New Delhi | Tarun Gupta: Strange as it may seem, for the last few years the build-up to the annual budget has been tepid. In 2020, it was the din over CAA and in 2021 the cacophony over farm law that unfortunately drew more attention. With the third Covid wave and forthcoming assembly elections, the pre-budget discussion this year may yet again be afflicted by insufficient interest.

Notwithstanding more pressing priorities or apathy of the political class, in a democracy, civil society would be well served to not gloss over deliberations on pertinent issues. Union Budget isn’t just a statement of account. It is an expression of intent, an occasion for the central government to lay down the policy road map.

There are experts better versed with the intricacy of the process. It is still preferable for the media to throw up critical questions.

Direct tax amendments are easily the most followed part of the budget speech. We hope that requisite reforms find their way. A new direct tax code that promises to improve the overall architecture is still awaited.

Corporate tax was reduced in 2019, personal tax is yet to benefit from similar benevolence. Peak personal tax rates in India are amongst the highest. The huge gap between corporate and individual tax only blurs the distinction between business and personal expense thereby promoting tax avoidance.

Dividend taxation, first as distribution tax at a corporate level, then in the hands of the recipient at marginal rates, and that too when it is from tax paid profits in the first place, is in clear conflict with the principle of tax incidence at one level. Upward revision in standard deduction has been a long pending demand of the salaried class. The great Indian middle class waits to be touched by state largess.

Inflation in India isn’t remotely as low as the first world. Apart from the consumer price index, there is asset inflation that is an increase in the price of assets such as bonds, stocks, gold and land. A natural concomitant is more income disparity as usually, the affluent class invests in these assets.

Of late safe/ stable investment avenues for the average middle class seem to have dried up. With fixed income returns at historical lows, it is a challenge for risk-averse investors to plough their savings in areas that earn enough to cover price rise. Despite insufficient understanding and an incommensurate risk appetite, they are forced to dabble in capital markets.

A low-interest rate scenario does encourage investment. In order to intensify private participation, the government needs to go beyond traditional modes of financial support. Regardless of opposition criticism, the state shouldn’t hesitate to get into private equity finance. Stepping up as an angel investor or venture capitalist can be symbiotic for a public-private partnership. While the prospective business gets access to debt-free finance, the state as the investor has an upside to make with soaring valuations of profitable enterprises. It does appear an idea whose time has come.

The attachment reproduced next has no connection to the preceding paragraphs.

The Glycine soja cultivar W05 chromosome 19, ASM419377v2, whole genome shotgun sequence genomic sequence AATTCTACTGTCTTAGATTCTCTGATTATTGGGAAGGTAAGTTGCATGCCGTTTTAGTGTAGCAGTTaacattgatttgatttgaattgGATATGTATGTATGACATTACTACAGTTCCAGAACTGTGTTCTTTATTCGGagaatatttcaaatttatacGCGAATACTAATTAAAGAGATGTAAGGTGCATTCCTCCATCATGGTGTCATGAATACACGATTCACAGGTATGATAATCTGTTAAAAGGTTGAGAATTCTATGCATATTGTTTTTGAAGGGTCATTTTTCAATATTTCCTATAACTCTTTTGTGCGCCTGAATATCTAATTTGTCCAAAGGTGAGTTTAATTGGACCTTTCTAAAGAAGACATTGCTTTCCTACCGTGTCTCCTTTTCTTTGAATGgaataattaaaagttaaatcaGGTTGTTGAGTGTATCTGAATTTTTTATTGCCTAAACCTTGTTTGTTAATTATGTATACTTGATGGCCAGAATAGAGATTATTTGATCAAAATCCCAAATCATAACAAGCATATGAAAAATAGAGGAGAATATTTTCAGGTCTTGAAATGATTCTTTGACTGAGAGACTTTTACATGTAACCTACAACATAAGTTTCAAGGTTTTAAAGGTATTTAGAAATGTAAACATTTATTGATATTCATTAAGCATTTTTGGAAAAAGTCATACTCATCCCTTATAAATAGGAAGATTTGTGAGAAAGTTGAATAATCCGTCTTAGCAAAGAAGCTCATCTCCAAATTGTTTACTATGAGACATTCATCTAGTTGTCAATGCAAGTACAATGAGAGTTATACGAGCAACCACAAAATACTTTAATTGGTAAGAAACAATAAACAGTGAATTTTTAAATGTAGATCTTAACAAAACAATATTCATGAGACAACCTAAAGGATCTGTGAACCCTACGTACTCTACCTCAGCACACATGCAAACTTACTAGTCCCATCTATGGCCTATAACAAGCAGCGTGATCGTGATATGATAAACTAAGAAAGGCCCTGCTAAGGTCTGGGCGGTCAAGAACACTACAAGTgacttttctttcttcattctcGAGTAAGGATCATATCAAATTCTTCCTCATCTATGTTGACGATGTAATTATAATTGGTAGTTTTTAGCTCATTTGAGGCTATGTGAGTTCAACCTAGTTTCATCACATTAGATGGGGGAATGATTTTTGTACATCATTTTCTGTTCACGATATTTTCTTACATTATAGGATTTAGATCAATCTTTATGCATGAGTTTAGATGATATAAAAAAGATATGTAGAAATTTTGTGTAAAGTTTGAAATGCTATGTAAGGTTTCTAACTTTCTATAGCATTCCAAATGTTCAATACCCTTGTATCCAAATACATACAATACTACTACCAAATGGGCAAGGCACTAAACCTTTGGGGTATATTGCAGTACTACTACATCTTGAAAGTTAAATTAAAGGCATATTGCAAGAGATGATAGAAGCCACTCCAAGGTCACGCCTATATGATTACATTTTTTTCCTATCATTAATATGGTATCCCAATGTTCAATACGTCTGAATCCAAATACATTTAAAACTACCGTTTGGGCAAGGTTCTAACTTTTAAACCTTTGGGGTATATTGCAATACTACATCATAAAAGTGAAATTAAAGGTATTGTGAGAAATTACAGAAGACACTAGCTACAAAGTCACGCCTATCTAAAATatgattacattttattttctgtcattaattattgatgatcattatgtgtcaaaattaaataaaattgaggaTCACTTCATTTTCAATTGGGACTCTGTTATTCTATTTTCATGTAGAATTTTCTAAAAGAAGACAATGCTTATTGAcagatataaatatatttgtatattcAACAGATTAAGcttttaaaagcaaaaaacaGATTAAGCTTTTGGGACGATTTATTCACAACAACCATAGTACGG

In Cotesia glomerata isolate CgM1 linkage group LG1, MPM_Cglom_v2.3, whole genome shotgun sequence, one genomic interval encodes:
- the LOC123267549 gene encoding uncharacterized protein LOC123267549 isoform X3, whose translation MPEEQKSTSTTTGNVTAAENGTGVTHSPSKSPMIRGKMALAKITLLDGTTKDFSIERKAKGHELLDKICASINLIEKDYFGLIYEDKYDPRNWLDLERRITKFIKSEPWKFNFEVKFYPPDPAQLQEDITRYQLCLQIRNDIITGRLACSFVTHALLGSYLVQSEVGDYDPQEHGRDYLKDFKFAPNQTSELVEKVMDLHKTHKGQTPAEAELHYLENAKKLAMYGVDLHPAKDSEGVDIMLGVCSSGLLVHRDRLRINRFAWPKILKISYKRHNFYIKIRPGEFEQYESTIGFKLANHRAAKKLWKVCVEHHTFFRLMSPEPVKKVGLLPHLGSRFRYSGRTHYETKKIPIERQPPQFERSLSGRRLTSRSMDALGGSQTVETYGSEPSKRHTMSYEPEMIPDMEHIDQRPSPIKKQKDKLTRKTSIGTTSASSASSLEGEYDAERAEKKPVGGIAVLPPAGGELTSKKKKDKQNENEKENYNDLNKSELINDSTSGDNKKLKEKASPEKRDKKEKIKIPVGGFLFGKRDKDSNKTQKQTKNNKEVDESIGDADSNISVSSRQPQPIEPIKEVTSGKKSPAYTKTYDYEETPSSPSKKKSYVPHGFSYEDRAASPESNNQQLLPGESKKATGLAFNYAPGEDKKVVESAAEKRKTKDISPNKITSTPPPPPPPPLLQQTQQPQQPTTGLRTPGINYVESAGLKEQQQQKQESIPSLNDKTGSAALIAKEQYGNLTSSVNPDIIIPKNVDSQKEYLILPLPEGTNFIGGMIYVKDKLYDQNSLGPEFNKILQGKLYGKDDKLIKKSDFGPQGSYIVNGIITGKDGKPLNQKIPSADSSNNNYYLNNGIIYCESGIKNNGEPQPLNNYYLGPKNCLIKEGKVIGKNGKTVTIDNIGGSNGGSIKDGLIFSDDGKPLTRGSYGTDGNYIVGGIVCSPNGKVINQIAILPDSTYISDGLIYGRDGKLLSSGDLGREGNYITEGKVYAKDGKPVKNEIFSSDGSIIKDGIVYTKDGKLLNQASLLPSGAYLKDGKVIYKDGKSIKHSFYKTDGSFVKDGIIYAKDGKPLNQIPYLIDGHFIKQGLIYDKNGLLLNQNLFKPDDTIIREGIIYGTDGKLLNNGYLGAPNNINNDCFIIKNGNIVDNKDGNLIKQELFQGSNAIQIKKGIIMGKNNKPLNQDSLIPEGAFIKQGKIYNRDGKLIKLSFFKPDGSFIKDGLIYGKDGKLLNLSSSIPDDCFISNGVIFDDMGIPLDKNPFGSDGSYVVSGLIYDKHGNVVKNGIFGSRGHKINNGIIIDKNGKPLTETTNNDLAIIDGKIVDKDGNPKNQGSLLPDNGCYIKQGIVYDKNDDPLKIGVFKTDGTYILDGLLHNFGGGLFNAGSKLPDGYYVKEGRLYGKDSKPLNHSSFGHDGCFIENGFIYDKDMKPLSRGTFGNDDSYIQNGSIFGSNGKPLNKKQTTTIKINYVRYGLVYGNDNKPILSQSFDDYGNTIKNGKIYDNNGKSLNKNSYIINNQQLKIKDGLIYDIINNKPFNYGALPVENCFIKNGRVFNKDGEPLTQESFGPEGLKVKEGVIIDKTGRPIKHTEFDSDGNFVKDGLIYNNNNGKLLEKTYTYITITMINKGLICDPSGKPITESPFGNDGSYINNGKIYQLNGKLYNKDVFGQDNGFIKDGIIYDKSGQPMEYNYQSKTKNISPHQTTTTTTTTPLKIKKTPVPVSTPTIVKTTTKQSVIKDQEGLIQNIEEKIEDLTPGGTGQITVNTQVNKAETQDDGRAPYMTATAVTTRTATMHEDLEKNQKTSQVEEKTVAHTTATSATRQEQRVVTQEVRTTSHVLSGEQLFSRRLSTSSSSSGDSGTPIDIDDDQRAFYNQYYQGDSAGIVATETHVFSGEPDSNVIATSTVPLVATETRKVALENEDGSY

In the post GST era, the union government’s exclusive domain extends largely to direct taxes and customs duty. A well-calibrated trade policy that balances sustenance of domestic industry without compromising global linkage is imperative.

A crucial revenue source is a disinvestment. The long-overdue Air India privatisation is encouraging yet still a modicum. More concrete action must back intent in this aspect. Besides, central and state governments are the biggest landowners. Monetising surplus real estate that incorporate parlance is referred to as a non-core asset that can yield substantive amounts.

At a macro level, the government needs to ensure that economic recovery experienced since the second half of 2021 isn’t derailed by new Covid variants. At a time when the foremost priority is to save lives and livelihoods, this country yearns for investment in infrastructure, sanitation, health care, education, security, law and order and judiciary.

There are no easy answers. Certain fundamental principles must be borne in mind though:

- Our tax to GDP ratio is still poor, largely due to a low base. In the immigration analogy, we need high walls and wide gates.

- A society is more compliant when they are convinced that the money collected from them is used in nation-building rather than funding venality or sponsoring the opulent lifestyle of the elite.

- We hope the executive can withstand pressure and demonstrate the resolve to carry forward structural reforms.

- Governments commitment to infrastructure, reforms, job creation, MSME and small/ medium traders must reflect in its policies.

- Money saved is money earned. It’s high time we relooked unproductive subsidies and resist succumbing to populism.

Through the budget, the executive shapes the destiny of the nation. It isn’t for the state to ignite fire but it must provide an environment conducive for spontaneous combustion.

(Disclaimer: This article has been written by Tarun Gupta. The views expressed are of the author only.)

Posted By: Aalok Sensharma